I think there were a lot of people who put obstacles in my way, as a woman trying to get into cricket, and right back to primary school there were teachers helping me to remove those obstacles: pivotal people in my life who helped me get to where I was going. I was the captain of the boys’ cricket team in primary school, for example, and I think that demonstrates rather nicely how important teachers were in helping me on my way.
Perhaps the most important, though, was Ms Brown (now Mrs Jones). She was my tutor for the last three years of secondary school, at Ramsey Abbey [near Huntingdon, Cambridgeshire], from 1993 to 1996. She was my PE teacher, too — rather young and someone I very much looked up to. I think her youthfulness helped her to engage with the kids. We felt like we had more in common with her than many of the other teachers, and she was very sporty and that really resonated with me. She didn’t just teach it, you know? She was it.
She played a big role in my life at that important age of 13 and 14, when I really felt I needed to decide what it was I wanted to do. I was good at other sports, but I was already on the England cricketing radar and she was pivotal at keeping me grounded. She insisted I play all sports – netball, hockey, everything, because back then cricket wasn’t necessarily on a “professional sport” sort of a trajectory. She knew that options were vital.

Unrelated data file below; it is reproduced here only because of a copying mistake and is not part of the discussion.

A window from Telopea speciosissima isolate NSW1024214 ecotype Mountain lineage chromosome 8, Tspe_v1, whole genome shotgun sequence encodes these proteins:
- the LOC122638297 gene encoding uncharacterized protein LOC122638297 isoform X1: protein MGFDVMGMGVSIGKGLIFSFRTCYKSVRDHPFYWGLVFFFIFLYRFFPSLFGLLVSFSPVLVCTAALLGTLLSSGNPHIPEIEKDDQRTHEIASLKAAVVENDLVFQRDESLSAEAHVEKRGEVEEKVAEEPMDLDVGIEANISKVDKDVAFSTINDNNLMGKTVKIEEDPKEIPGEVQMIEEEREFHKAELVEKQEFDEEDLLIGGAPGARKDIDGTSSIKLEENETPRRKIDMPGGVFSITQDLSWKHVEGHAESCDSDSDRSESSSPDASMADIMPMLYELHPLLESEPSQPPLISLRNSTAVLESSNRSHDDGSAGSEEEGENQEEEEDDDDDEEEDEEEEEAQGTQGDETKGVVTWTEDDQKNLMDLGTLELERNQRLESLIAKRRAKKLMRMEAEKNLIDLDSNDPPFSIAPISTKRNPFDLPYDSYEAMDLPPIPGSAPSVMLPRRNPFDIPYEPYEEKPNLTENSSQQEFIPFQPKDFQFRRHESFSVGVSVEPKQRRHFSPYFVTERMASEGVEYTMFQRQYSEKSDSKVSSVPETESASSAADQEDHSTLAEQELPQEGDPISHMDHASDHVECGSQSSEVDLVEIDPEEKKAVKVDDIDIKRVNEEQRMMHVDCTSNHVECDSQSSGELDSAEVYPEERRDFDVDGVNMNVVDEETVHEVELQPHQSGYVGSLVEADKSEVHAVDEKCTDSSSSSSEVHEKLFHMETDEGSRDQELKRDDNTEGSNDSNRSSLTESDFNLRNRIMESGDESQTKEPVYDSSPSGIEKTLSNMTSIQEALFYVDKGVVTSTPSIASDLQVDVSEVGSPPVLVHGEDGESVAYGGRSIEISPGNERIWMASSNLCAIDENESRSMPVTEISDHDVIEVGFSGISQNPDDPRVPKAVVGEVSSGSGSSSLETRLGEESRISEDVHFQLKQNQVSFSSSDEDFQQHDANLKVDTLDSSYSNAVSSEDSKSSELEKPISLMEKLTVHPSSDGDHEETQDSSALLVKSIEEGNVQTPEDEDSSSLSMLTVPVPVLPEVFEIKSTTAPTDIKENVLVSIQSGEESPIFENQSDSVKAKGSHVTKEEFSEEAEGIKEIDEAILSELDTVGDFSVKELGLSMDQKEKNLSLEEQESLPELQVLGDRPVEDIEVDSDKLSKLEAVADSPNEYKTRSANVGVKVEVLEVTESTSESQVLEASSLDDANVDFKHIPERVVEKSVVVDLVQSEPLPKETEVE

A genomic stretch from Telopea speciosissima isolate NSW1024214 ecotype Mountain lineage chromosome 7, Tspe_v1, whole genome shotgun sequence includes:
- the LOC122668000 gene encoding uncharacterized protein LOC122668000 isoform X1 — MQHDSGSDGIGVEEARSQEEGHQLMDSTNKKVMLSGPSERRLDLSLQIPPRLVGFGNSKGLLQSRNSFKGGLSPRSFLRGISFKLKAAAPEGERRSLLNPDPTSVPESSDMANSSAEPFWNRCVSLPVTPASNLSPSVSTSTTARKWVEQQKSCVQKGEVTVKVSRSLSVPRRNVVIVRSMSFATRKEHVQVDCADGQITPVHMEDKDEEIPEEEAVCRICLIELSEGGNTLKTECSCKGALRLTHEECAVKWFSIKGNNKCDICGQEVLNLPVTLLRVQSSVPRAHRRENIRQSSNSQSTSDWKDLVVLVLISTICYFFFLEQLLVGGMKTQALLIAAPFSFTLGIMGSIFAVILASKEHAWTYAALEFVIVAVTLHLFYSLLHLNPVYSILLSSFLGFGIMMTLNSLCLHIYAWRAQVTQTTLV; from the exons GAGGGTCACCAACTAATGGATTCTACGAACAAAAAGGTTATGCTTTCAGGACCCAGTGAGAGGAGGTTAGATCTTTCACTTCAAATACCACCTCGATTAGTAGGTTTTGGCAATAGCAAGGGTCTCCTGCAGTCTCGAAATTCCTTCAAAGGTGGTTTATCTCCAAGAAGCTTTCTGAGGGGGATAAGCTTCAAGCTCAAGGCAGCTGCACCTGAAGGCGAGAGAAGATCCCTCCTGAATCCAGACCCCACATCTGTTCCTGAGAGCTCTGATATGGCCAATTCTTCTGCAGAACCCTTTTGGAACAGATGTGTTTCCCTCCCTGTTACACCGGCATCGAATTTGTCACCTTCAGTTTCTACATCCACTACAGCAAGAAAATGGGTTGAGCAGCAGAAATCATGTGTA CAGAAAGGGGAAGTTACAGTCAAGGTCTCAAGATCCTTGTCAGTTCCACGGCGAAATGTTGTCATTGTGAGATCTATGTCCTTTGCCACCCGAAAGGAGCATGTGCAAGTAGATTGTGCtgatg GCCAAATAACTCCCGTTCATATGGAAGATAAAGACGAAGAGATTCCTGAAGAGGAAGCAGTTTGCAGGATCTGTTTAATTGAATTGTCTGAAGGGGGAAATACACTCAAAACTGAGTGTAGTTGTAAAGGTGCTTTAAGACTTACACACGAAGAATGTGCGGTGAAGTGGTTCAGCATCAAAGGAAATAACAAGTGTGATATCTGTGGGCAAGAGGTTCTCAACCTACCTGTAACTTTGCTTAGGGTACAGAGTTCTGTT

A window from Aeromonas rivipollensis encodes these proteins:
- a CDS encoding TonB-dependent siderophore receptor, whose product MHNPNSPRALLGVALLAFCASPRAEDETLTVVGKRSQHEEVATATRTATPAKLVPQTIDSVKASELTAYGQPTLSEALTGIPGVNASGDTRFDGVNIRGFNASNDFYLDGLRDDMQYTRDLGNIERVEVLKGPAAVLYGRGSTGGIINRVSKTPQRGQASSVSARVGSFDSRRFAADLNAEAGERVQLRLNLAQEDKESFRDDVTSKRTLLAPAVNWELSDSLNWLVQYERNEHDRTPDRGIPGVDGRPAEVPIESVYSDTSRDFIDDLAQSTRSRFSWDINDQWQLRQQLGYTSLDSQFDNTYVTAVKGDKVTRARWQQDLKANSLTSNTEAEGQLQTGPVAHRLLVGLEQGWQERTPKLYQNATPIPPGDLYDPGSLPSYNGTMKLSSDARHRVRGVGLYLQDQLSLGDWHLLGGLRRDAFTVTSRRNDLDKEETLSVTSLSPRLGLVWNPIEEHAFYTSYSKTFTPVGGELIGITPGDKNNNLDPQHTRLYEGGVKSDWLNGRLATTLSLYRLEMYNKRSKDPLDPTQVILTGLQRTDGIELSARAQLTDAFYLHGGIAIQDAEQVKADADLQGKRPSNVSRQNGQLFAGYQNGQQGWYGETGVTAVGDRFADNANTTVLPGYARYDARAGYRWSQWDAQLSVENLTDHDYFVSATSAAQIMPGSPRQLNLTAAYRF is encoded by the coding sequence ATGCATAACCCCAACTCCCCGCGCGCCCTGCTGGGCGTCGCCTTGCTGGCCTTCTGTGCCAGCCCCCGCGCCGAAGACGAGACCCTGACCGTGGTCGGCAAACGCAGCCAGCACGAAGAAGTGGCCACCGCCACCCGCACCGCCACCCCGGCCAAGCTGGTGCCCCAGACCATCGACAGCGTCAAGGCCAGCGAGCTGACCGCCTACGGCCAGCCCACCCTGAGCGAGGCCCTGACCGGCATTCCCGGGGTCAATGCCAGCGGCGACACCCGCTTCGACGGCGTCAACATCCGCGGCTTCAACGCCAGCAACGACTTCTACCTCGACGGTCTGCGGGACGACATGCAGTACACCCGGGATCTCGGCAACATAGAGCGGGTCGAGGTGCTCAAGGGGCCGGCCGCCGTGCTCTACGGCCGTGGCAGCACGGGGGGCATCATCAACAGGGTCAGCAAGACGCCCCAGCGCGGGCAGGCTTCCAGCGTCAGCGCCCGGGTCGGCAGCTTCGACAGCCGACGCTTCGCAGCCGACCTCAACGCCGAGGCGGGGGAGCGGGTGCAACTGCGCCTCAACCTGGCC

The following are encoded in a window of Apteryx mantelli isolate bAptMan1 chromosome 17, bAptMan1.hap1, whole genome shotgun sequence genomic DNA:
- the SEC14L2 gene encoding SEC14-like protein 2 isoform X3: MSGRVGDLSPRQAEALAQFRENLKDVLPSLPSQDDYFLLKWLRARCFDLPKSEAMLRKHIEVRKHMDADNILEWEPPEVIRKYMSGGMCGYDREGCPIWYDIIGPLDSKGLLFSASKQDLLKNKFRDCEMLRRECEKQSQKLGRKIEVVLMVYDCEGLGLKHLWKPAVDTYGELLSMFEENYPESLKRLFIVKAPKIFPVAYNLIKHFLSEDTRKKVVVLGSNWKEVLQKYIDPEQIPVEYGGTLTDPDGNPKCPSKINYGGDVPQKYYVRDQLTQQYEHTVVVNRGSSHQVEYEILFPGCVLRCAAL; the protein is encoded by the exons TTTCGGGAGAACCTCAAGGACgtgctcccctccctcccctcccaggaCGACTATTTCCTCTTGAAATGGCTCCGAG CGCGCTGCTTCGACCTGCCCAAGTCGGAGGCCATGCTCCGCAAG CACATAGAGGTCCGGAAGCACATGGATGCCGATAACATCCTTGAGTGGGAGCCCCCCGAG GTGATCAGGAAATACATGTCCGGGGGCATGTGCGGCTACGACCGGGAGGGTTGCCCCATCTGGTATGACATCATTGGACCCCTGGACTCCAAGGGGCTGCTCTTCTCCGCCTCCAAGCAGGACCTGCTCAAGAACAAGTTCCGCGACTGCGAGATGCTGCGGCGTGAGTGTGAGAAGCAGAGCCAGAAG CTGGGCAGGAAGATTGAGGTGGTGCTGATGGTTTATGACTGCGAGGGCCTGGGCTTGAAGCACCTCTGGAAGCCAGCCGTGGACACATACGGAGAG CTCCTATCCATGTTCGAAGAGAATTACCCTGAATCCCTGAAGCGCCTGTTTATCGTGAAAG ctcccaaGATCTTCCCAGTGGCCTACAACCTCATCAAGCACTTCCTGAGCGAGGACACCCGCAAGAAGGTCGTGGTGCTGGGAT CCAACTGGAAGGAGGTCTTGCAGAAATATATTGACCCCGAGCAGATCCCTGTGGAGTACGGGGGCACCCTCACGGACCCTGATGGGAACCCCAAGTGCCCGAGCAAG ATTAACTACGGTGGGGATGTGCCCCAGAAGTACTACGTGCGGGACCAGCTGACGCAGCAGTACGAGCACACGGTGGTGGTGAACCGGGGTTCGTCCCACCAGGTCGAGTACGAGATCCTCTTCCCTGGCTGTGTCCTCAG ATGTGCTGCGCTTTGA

'I'm ever so grateful to her'
Ms Brown was a real rock in those years; years in which I really think it’s important to have that level of support. Years when things can go wrong or you can lose focus or lose the taste for something you’re good at. She understood my situation and had an uncanny knack of knowing when I needed to be pushed and exactly how to do that pushing. She was always very good with praise – she praised me when I needed it – and she knew how to get the best out of me. Thinking about it now, I’m ever so grateful to her.
She was also very approachable. Always had an ear for you. Great to talk to. When exams clashed with England games, for example, I never felt like I couldn’t approach her. And she would always be very honest with me: “Look Charlotte, you need to do this and not that.” Brave enough to have an opinion and to air that opinion with me.
I was picked for England while Ms Brown was a teacher of mine, and she was so incredibly proud of me. One of the nicest things she ever did was in 1993: she put me forward for the Sunday Times Young Sportswoman of the Year Award, and I received a letter though the post saying that I had been shortlisted into the final three. I didn’t even know she had nominated me! So we both went to London together, for the awards, and we spent the day in a room with some of the most famous women in sport. I think she really went out of her way to recommend me. I didn’t win, but I didn’t need to. The level of confidence that gave me, I can’t begin to explain.
She’s attended a lot of my games with her family and I’m sure she realises what a huge role she’s played in my career. But it’s been a while since I’ve seen her, so I think now might just be the right time to get back in touch.
Charity Chance to Shine and Yorkshire Tea are giving thousands of children the opportunity to play and learn through cricket (download their free teaching resources at chancetoshine.org/schools). Charlotte Edwards was speaking to Tom Cullen